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How Hassan Whiteside's emergence has affected Chris Bosh: Part 1 - History

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Many have yet to really consider this when examining Bosh's entire NBA career, but he's hardly ever played with an even above-average center.

Mark L. Baer-USA TODAY Sports

The emergence of center Hassan Whiteside has been well documented at this point. There are many pieces here at Hot Hot Hoops and elsewhere where you can catch up on his rather unprecedented story from NBA flameout to what now amounts to a lottery talent (heck, maybe number one overall pick talent) for the Miami Heat.

What's become a little lost in the shuffle, but at the same time lamented in recent losses to Minnesota and Dallas the play of Chris Bosh. On the surface, Bosh has had some shooting struggles and seems less engaged in general. Much of this is simply explained by the scores of double teams Bosh has had to deal with due to the absence of Dwyane Wade, but what many fail to consider is in both Toronto and Miami, Bosh has been, by far, the best big man on the floor for his team and for the first time in his career, he's flanked by a center who can truly affect a game on both ends of the floor.

For part one of this article, we're gonna go down memory lane and look at Chris Bosh's career and the teammates of his that would man the middle for him.

During his rookie year, the 19-year old Bosh was the designated center on the roster. They traded former All-Star Antonio Davis 15 games into the 2003 season and were left with a motley crew of Corey Blount, Lonny Baxter, and Robert Archibald. The next season, Bosh became the full-time power forward and was flanked by the duo of Rafael Araujo & Loren Woods. Bosh did play the nominal center spot in lineups featuring a then-unknown Matt Bonner, who had a nice rookie year. The 2005-2006 season was Chris Bosh's first of 10 All-Star selections, but his big men in arms were the exact same players putting up the exact same middling statistics.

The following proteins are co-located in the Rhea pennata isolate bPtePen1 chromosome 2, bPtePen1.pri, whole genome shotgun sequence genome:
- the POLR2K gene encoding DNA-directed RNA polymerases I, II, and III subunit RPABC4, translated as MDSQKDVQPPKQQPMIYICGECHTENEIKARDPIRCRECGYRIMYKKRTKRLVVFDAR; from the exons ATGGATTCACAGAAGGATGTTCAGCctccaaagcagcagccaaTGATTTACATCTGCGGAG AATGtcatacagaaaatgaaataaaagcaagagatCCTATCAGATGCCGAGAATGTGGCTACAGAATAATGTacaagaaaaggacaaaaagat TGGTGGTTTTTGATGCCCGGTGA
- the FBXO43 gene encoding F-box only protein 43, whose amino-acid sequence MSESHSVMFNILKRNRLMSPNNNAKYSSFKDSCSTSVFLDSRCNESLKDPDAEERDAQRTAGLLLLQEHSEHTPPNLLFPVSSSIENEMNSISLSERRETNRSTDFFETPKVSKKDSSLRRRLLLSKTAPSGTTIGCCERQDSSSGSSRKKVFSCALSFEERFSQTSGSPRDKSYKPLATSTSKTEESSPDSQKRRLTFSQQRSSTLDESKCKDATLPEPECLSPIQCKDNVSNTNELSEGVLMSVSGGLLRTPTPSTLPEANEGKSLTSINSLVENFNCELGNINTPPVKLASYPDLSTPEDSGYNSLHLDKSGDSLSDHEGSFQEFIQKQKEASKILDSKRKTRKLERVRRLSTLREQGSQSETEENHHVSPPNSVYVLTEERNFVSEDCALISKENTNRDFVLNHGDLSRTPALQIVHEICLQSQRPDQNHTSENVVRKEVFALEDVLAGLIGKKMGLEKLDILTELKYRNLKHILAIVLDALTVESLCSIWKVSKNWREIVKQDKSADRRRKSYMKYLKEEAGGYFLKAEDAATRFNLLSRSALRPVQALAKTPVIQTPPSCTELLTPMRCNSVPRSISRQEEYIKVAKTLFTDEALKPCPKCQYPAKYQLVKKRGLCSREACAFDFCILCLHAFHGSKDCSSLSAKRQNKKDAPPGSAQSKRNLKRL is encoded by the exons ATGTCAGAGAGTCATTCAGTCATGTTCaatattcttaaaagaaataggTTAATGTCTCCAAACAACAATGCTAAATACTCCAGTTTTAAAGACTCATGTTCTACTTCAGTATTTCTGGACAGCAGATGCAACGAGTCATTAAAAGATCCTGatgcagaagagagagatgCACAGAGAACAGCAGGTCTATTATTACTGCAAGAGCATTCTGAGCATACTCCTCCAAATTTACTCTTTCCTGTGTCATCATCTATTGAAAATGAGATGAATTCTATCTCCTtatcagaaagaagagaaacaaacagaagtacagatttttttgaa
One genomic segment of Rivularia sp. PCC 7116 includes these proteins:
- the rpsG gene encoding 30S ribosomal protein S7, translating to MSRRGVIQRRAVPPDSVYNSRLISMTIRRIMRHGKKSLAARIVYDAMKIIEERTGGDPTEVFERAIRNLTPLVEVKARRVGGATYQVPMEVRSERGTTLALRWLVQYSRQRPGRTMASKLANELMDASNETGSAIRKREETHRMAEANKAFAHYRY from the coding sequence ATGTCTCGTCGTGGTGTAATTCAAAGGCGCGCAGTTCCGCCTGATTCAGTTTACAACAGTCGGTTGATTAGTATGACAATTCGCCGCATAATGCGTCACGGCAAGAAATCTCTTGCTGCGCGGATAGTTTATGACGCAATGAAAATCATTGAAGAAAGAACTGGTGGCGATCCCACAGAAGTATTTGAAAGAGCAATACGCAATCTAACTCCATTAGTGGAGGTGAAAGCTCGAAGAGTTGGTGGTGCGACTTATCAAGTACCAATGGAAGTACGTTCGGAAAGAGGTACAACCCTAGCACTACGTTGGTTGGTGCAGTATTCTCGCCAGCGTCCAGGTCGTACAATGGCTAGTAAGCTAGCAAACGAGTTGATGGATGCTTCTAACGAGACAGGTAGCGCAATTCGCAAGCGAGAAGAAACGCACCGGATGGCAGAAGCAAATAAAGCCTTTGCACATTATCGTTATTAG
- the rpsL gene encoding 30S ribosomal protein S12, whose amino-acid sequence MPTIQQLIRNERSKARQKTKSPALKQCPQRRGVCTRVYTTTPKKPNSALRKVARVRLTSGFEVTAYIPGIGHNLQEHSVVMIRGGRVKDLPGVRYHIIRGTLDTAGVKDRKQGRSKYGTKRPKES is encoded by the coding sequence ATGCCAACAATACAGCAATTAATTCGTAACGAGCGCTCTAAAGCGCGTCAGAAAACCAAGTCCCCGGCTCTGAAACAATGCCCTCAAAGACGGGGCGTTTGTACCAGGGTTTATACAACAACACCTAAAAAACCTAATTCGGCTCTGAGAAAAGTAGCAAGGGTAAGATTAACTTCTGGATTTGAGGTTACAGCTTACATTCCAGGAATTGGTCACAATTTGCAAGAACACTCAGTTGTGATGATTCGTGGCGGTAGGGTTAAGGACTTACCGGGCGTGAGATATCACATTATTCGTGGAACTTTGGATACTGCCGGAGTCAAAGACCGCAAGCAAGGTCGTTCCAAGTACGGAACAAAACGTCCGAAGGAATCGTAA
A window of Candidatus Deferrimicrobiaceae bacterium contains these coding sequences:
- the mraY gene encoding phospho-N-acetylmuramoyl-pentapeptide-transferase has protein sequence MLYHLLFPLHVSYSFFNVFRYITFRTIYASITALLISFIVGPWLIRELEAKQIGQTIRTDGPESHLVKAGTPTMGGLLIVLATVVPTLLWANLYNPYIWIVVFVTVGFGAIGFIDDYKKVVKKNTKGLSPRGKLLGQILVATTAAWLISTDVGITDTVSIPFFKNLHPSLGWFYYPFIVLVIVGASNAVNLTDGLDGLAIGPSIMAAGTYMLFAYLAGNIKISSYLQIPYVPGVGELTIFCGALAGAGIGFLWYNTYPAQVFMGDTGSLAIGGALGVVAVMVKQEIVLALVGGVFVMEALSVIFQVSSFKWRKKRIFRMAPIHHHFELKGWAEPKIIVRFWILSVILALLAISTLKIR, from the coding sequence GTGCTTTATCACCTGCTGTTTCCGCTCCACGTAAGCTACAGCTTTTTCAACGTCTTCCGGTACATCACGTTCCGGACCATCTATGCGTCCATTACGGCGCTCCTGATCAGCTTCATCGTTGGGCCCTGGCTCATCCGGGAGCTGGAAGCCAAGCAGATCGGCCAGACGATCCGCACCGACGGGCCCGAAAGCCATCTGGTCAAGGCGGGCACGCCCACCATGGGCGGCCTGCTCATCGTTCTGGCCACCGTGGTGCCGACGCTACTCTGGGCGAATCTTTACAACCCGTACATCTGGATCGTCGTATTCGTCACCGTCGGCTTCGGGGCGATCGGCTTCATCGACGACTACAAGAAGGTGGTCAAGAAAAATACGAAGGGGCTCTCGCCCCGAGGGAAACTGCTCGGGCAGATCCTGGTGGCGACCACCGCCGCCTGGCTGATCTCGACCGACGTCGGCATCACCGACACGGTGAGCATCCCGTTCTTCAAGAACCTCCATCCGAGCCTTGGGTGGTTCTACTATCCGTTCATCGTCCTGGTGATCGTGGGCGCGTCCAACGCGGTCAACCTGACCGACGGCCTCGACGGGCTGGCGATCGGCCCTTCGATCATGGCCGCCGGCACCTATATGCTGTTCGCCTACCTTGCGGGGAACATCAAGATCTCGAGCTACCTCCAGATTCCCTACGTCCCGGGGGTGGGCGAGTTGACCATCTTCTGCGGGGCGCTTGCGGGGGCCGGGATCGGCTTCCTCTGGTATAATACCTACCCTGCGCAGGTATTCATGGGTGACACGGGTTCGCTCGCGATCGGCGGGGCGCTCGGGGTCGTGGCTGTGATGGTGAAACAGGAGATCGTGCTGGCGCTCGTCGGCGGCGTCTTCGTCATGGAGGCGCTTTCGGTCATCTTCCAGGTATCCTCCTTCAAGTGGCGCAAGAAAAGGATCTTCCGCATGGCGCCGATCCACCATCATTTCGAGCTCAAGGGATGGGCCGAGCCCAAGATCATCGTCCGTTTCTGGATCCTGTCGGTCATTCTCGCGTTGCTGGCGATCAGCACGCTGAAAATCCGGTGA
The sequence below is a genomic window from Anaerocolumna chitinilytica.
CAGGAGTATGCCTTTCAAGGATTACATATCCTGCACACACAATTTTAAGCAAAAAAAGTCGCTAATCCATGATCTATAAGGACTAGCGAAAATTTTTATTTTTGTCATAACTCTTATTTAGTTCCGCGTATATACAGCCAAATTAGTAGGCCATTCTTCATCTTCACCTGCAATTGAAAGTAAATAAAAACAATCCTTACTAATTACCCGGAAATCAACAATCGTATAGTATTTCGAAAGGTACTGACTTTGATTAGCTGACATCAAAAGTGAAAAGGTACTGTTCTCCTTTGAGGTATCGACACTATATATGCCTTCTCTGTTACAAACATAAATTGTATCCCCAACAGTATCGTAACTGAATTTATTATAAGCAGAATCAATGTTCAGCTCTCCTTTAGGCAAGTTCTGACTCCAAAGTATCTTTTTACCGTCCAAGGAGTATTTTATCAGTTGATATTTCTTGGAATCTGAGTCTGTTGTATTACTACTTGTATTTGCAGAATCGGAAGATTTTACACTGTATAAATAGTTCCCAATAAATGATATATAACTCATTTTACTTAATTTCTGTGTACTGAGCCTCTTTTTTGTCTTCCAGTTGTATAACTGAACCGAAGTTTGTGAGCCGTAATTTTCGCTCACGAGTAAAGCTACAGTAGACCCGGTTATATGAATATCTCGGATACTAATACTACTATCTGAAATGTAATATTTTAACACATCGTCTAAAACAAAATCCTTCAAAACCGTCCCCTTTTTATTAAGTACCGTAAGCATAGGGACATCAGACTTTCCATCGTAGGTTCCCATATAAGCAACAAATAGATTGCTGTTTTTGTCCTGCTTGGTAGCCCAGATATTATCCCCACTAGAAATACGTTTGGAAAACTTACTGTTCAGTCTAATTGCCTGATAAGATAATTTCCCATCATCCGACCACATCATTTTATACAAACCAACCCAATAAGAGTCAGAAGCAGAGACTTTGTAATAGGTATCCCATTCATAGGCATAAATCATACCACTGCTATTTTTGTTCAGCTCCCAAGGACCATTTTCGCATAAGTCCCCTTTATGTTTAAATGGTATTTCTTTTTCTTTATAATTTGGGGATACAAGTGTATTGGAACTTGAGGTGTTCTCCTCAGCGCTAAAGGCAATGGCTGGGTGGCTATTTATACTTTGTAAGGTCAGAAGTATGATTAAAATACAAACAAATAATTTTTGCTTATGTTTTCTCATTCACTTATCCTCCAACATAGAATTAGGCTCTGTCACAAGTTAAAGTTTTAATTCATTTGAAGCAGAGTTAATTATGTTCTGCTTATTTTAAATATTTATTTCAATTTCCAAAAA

The next season was the first time Chris Bosh had some semblance of reinforcements with Rasho Nesterovic, the underrated Jorge Garbajosa, and number one overall draft pick Andrea Bargnani giving Toronto some real size and skill. Still, all three of these big men were more perimeter oriented & Chris Bosh, in turn, averaged a career high 10.7 rebounds per game. Toronto won the Atlantic Division with a 47-35 record, more due to Bosh's improved play coupled with the acquisitions of TJ Ford & Anthony Parker than his help at center.

Toronto fell off a bit the next year at 41-41, but still made the playoffs. Bargnani started most of that season, but didn't make the leap fans were hoping for. Nesterovic was still there to make a midrange jumper, but Bosh was again shouldering the load and ended up the player who guarded Dwight Howard in crunch time during their first round series against the Orlando Magic. Bosh averaged 24.0 points, 9.0 rebounds & 3.6 assists, but lost in five games.